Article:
A tenant might attempt to argue that their particular property was already in a bad condition and in disrepair at the time of letting, and that the amount of deposit left to the landlord should be sufficient to pay for any damage incurred, but in reality, this may not be the case. Each party must have a formal understanding in place to know exactly what they are claiming and be able to prove something was damaged after the tenancy ended, it was the fault of the tenant, and that any compensation claim is fair and reasonable.

In which case, the landlord needs to show proof of an inventory or schedule of condition that clearly states that the property and items were in a good condition at the start of the tenancy. These are normally covered by official ‘check-out’ reports that are undertaken at the end of tenancies.


What tenants need to be aware of

Tenants need to be sure that all lease covenants are checked carefully before entering into any lease, and that they are clear on what is meant by each aspect of the terms. If your lease states to ‘keep in repair’, this means that you have to first put the property in repair and that can be an expensive task to undertake. When it comes to negotiations around dilapidations, the condition of the property before the lease commences is largely irrelevant unless it’s agreed upon before the lease starts, which is why a Schedule of Condition should be sought out as part of the lease to protect both parties. 

Seeking out dilapidation advice prior to signing on for a lease is also good advice, because the financial implications of dilapidations can be huge if you don’t have a specialist working with you. Similarly, a building survey can minimise risks and will serve as assistance in lease negotiations. Tenants would be wise to also commission a Dilapidations Liability Assessment to give them an idea of the costs that are likely to be incurred, so they can budget ahead of time or carry out the necessary works while they’re still renting the property.

Dealing with dilapidations on a commercial lease

As dilapidations are a complex area when it comes to property leasing, getting it right from the start is essential to avoid costly disputes when the lease comes to an end. If the drafted lease is done badly, then tenants and landlords can be left with a nasty and expensive surprise in the future or spend a great deal of time and effort on consuming legal wrangles. Most importantly, tenants and landlords or residential and commercial properties would be advised to stay well informed on all that is involved and the various issues to consider. 

For a commercial lease, the budget is vital and will allow for expenses such as rent, business rates and utilities. But one cost that is neglected is the potential for dilapidations to be a problem when the lease in question comes to an end. It is better to account and be aware of these expenses earlier on so you  aren’t in for that shock when you least expect it.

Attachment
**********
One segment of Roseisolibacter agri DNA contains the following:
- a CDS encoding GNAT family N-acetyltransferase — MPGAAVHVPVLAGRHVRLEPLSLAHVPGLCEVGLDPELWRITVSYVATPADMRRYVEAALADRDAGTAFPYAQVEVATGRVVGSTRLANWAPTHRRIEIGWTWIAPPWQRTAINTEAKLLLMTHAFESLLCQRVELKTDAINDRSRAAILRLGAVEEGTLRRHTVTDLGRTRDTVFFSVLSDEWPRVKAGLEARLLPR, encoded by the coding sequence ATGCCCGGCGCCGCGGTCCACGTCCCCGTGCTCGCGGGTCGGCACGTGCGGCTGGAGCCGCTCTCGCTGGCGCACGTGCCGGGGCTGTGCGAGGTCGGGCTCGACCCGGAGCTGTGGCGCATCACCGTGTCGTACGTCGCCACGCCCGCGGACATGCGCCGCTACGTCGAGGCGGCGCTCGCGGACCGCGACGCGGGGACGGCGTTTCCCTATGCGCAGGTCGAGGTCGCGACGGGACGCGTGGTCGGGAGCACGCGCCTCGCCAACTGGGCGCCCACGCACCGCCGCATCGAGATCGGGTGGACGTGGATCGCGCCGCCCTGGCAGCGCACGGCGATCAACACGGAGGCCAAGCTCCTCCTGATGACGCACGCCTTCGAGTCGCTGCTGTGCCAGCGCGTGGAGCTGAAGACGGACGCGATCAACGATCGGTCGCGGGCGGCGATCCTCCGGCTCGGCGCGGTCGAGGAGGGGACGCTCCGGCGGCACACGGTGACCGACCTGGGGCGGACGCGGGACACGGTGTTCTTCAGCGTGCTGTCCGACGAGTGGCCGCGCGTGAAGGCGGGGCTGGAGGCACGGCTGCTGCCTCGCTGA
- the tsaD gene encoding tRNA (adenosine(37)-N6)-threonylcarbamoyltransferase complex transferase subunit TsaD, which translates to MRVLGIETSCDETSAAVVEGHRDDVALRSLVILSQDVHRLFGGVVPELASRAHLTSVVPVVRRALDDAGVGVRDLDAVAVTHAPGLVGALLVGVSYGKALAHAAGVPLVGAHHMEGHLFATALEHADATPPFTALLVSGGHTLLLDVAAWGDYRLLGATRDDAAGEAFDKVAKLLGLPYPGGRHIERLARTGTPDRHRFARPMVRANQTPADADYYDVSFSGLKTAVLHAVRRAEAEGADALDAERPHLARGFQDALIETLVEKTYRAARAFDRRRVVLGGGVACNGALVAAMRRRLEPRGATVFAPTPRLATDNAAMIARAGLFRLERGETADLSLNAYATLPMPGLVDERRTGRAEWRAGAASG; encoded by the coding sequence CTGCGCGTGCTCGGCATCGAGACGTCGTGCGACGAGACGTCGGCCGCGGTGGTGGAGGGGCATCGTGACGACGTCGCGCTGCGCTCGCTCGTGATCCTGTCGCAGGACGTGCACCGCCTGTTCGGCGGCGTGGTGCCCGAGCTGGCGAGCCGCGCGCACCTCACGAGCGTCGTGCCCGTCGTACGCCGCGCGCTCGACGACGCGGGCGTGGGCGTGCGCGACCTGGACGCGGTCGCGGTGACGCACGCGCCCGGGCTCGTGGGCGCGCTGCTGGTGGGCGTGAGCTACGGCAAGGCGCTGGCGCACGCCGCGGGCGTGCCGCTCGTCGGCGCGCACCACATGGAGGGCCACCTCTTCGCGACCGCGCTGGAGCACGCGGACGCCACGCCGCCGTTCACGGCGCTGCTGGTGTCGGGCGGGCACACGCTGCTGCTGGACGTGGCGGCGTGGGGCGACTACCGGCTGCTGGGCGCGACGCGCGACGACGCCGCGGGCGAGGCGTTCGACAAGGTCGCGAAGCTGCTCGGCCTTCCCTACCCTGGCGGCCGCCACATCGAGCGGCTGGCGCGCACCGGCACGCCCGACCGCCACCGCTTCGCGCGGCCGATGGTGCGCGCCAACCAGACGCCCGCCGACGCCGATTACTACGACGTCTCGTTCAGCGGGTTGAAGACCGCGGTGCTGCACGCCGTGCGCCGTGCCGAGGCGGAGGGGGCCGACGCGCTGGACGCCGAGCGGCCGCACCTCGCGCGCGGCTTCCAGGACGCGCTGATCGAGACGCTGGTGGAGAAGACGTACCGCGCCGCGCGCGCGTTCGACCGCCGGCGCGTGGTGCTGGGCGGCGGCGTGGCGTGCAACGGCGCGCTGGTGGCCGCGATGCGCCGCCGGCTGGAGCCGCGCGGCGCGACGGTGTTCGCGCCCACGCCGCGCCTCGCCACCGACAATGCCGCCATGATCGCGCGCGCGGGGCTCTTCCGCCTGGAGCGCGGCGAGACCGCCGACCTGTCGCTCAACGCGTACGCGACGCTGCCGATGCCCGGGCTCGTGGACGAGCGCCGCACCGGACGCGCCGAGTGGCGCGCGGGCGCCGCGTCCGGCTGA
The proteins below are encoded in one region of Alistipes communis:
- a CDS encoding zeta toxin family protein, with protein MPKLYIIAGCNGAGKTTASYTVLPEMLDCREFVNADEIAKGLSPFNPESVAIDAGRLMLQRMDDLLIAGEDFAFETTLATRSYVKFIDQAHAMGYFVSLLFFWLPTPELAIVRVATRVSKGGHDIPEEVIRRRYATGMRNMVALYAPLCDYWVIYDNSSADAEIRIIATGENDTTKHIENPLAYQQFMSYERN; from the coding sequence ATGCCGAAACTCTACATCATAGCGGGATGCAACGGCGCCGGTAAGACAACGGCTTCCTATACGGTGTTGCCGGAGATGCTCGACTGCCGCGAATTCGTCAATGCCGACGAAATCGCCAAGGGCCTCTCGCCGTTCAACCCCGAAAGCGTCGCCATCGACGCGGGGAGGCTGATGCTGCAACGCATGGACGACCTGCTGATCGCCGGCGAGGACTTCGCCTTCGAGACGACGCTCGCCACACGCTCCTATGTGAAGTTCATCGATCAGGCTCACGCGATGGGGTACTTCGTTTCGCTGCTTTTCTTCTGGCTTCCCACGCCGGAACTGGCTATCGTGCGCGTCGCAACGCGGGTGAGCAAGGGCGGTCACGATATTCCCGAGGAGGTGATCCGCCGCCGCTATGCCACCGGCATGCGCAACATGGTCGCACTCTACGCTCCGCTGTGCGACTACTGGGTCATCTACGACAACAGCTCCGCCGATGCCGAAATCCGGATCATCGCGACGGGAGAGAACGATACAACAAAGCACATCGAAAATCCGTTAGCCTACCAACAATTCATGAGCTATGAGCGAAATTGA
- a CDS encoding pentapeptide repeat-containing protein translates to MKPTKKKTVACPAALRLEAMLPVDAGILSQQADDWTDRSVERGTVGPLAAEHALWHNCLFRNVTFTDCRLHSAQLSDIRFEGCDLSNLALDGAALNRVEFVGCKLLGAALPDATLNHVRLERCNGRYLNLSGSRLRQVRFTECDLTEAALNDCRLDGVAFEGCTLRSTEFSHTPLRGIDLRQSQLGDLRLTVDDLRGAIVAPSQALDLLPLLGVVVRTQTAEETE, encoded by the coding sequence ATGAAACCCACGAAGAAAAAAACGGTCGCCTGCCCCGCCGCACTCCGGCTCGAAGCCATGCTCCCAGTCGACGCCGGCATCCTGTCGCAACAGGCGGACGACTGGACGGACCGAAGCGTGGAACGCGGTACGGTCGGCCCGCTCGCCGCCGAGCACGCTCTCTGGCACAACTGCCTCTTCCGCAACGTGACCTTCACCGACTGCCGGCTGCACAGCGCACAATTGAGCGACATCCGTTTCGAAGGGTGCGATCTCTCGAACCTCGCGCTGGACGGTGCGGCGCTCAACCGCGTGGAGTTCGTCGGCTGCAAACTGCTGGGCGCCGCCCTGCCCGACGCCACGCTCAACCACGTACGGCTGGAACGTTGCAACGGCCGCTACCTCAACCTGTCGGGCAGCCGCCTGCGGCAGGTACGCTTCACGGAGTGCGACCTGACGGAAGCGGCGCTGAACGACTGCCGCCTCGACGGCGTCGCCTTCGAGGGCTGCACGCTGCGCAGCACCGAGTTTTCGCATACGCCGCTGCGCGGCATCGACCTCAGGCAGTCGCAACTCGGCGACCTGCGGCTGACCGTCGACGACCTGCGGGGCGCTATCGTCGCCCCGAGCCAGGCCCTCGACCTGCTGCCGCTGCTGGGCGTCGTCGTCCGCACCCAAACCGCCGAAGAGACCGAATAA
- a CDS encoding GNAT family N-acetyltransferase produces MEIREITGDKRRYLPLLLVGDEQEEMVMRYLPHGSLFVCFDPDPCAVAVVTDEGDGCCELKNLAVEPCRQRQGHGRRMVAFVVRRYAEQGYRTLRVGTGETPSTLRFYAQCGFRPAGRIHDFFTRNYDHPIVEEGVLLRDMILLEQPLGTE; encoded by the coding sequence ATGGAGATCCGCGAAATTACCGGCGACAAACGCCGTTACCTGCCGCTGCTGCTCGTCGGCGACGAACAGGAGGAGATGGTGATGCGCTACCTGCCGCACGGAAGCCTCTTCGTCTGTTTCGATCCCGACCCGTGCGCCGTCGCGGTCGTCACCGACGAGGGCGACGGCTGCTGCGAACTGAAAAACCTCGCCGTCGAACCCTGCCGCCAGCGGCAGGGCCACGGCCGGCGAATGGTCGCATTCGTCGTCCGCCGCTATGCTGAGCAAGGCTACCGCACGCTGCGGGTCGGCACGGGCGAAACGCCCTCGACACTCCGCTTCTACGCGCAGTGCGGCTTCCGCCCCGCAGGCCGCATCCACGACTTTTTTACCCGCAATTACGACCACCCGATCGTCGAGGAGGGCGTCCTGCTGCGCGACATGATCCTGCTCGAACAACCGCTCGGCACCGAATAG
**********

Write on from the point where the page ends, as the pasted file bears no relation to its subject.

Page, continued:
There are several factors which enter the equation of estimating liability for repairs, from the age and size of the property, to the length of the lease, who is responsible for different aspects of the property – for example, is the tenant only responsible for the interiors and who handles redecoration at the end of the lease? – and what materials the building is constructed from.


Can tenants alter a commercial property?

Any work that a tenant carries out on a property to alter it needs to be allowed by the stipulations in their lease. Some leases may require the tenant to ask for permission from the landlord prior to starting the tenancy while some might request that even upon approval, the property will have to be put back to its original state once the lease reaches its end. It might be one thing that the tenant believes they are ‘improving’ the property with any additional work or renovation, but according to the legal rules of dilapidations, the landlord will rightfully be able argue that such ‘improvements’ actually constitute as damage, although this is rare!


What happens at the end of a commercial lease?

As your commercial lease is still a contract, when it comes to the end of a lease, both parties will have their own set of obligations to follow in relation to whatever was previously stated in that contract. This is when the lease typically permits the landlord to serve the Schedule of Dilapidations. This schedule is proffered as the end of the lease approaches and, for commercial landlords, it is normally compiled by a professional surveyor. 

The payment options will then vary once the schedule has been created. The tenant will have an option to do any works required at their expense, or alternatively, a landlord will undertake and organise any works and pass the cost onto their tenant


Some common areas of dispute in a commercial lease

There are several common areas of dispute between commercial landlords and tenants, such as:

  • if the areas identified by the landlord’s surveyor is a breach of the lease
  • what actually constitutes an appropriate repair
  • defining the areas to be cleaned, updated or repaired
  • can any of the tenant’s changes be put back to the state they were at the start of the tenancy 
  • How much value has been deemed to be lost through it being in disrepair
  • any estimates for the repair or restorative works required
  • If the case is argued and a tenant has the right to exercise a break clause and if they did comply with the contracts..

When it comes to damage and repairs, getting a headstart to minimise the impact it can have, both financially and in terms of the time taken to rectify issues, can help enormously. This means getting clear on the terms of the lease, having support from specialists and doing all you can while the tenant is in occupancy to minimise the risk of surprises when the lease comes to an end.